A person might naturally conclude upon seeing this astonishing image of the mighty Sacsayhuaman that access to marvels such as this provide the most rewarding aspects of my work as a fine art photographer. Sacsayhuaman is a complex built centuries ago by the people of the Inca Empire and located near Cusco, Peru. It is indeed, a marvel, an engineering feat constructed with enormous, carved limestone boulders fitted so tightly they required no mortar to hold them in place. Behind this astounding wall was a city in which there were mazes, temples, watchtowers, houses, aqueducts, roads, and other structures.
Spanish conquerors arriving at what they called The Fortress were amazed, but soon pilfered the stones for their own purposes. In that act of colonization, they struck down not only a miracle of ancient ingenuity but threatened the loss of a culture, a history, a legacy.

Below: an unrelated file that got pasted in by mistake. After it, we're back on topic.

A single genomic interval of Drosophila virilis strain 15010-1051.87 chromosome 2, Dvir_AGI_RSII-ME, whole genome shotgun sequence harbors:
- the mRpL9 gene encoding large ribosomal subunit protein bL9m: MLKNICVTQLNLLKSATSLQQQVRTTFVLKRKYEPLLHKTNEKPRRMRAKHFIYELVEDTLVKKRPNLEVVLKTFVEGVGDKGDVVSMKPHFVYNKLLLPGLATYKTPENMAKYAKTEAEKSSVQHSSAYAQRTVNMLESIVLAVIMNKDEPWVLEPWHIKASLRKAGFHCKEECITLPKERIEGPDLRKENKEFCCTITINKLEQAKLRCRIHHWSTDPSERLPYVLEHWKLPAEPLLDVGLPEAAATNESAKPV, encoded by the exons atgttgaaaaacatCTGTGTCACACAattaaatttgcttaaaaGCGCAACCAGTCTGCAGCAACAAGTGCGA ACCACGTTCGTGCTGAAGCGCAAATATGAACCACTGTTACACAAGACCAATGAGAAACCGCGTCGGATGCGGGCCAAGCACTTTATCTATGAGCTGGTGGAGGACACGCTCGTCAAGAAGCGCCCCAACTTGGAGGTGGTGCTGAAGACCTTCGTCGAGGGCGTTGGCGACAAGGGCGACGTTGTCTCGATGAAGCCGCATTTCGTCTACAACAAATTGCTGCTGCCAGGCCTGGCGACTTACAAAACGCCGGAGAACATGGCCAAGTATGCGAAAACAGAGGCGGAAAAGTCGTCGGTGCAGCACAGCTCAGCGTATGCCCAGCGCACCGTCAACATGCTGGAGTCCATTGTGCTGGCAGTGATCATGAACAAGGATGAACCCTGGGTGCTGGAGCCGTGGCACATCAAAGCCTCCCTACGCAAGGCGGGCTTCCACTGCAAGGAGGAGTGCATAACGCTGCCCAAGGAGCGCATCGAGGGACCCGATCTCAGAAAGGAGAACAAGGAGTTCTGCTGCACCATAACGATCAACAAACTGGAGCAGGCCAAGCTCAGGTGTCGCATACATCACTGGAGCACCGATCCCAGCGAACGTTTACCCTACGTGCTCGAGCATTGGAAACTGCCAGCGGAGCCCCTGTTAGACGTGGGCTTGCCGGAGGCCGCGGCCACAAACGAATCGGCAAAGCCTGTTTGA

Even so, the tragedy of colonization of indigenous people and cultures that spreads across the globe cannot mar what is for me the greatest reward I find in visiting these ancient sites and communities. Instead of the dramas of each sight or any decimation, it is the human touchpoint of each image I’m privileged to make that reigns supreme. What I remember about this Quechuan woman in the brightly color wrap is that she was so tiny. I’m not terribly tall myself and she came up to below my shoulder: she was at most four feet eight inches in height. She beckoned me to climb up the wall and she climbed with such youthful vigor that I reached only the first section of the assent by the time she was at the top. When I at last joined her, she and I had some good giggles while overlooking the incredible Inca Empire remains. I wondered then and still do, what life could have been like for her ancestors, the people who once lived in that marvelous, ancient city so many years ago.